Written by John Lounsbury
An article by Jack Farchy in the Financial Times tonight (29 January 2013) has the headline: “Swiss banks lose old taste for gold.” Two powerful Swiss banks, UBS AG (NYSE:UBS) and Credit Swiss, have announced they will no longer store gold for clients and maintain the bullion on their corporate balance sheets. Instead they will store gold only in their clients’ names and collect additional fees to act as custodian.
Does the announcement by the two major players in the huge Zurich physical gold market indicate the they hold the opinion that gold is headed lower?
Gold has not been much of an investment for the past 18 months after reaching an all-time high of $1889.70 in August of 2011.
The 2-year chart for gold shows a flag with declining resistance, the current price sitting right in the middle of the defined range. This flag is especially significant because of the flat support level at the top of the price range for a major consolidation which lasted for three months in 2011, just before the dash to the all-time high.
If that support level is broken a lot of selling pressure would be likely because of the accumulation between $1,500 and $1,550 in 2011. If gold were to break below $1,500 the price could next find support near $1,400 and after that around $1,300. These are significant consolidation prices areas as shown on the chart below.
Other consolidation price areas are shown in the chart above and the ultimate lowest support level is currently between $800 and $900, the extension of the 2003-2005 trend line.
There was a flag that lasted for about 20 years after the precipitous decline of more than 50% from the 1981 peak for gold.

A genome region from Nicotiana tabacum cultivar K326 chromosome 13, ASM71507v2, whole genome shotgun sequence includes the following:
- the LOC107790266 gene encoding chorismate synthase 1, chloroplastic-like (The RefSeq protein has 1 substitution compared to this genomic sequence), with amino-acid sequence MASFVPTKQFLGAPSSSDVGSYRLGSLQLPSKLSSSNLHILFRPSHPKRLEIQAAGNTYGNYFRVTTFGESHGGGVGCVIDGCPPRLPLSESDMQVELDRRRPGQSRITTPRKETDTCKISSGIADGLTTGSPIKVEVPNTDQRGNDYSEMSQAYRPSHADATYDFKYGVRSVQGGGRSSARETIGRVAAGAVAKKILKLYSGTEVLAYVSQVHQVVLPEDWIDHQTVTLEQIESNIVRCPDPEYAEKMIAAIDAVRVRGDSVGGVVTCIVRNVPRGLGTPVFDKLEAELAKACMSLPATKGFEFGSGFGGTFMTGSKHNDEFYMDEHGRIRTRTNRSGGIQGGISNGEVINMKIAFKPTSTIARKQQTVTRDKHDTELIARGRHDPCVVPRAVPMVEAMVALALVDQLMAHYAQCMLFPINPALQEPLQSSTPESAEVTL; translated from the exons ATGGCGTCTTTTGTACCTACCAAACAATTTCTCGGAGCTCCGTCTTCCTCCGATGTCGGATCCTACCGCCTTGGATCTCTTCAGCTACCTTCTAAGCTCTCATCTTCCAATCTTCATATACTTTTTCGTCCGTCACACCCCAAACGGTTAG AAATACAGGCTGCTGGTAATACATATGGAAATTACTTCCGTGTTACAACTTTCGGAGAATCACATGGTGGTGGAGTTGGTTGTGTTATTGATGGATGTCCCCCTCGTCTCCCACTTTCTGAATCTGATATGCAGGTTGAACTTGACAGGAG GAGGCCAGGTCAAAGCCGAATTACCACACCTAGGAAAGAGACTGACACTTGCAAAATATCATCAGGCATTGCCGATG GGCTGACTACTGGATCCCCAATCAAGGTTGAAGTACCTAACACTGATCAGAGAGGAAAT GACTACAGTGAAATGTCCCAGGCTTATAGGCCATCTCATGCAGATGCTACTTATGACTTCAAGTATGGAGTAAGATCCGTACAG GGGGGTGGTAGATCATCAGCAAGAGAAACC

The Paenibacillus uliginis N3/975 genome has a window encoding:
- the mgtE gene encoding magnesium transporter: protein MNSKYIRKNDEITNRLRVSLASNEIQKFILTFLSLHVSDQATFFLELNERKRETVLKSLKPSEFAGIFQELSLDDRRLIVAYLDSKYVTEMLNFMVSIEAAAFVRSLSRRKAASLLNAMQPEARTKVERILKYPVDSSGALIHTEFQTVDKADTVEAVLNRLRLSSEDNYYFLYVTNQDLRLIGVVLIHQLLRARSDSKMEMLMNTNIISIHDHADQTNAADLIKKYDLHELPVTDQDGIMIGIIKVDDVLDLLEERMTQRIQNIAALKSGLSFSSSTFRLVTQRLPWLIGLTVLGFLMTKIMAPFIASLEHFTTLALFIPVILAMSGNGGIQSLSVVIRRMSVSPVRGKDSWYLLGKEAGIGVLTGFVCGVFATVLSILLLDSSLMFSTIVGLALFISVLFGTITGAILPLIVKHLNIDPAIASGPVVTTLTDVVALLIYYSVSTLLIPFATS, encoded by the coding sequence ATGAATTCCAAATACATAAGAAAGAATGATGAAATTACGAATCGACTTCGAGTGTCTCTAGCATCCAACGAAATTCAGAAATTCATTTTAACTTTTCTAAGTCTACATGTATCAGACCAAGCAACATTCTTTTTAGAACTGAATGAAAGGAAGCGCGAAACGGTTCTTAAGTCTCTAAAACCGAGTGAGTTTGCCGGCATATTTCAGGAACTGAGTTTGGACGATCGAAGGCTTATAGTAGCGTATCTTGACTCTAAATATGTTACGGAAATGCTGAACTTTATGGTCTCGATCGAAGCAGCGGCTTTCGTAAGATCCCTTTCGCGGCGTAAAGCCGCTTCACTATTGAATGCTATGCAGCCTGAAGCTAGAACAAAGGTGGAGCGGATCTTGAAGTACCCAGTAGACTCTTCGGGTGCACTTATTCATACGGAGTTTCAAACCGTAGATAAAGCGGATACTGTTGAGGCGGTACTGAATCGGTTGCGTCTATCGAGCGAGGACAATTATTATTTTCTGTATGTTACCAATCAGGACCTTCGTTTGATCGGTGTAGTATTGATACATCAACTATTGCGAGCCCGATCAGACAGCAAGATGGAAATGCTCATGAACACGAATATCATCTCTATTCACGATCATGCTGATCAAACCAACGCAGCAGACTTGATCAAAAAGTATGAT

In the case pictured above the flag was resolved with a break-out to the upside. In 2013 we should watch for an upside breakout, currently that would be above $1,760. By year-end the resistance level will not be far from the current price. It is people who look for that kind of price action who are projecting the possibility of the price of gold to double or triple from here.
What are the Swiss Banks Thinking?
So are the Swiss banks seeing some other indicators and that is why they want to move client gold off their balance sheets? Not likely. In fact, it would be a better argument to suggest that they are making the change in anticipation of a move up for gold.
How could that be? Wouldn’t they want their balance sheet to reflect the higher price for gold?
Absolutely not! For those that don’t understand why I will explain.
Gold held by a bank for a customer can be held in either of two ways: (1) as a deposit credited to the customer or (2) as a customer asset held in custody. In the first case the gold appears on the bank’s balance sheet as a liability owed to the client. In the second case there is no bank liability on the balance sheet. The client asset is merely held in custodial storage.
As Jack Farchy explains in his FT article, banks that hold customers’ gold on their balance sheets are increasing the reserve requirement at their central bank. As the increased reserve requirements of Basel III get closer, banks are trimming balance sheet liabilities.
A New Gold ETN
Credit Suisse announced a new ETN (electronically traded note) simultaneously with the change in gold storage policy. The new security (NASDAQ:GLDI) will have a covered call structure. GLDI will enhance current cash flow through premiums on the sale of the call options (against NYSE:GLD). Those premiums will be received monthly in exchange for giving up any gains beyond 3 percent a month. This strategy would be a way to make money from gold if there were another 20-year sideways market in gold as from 1982 to 2002.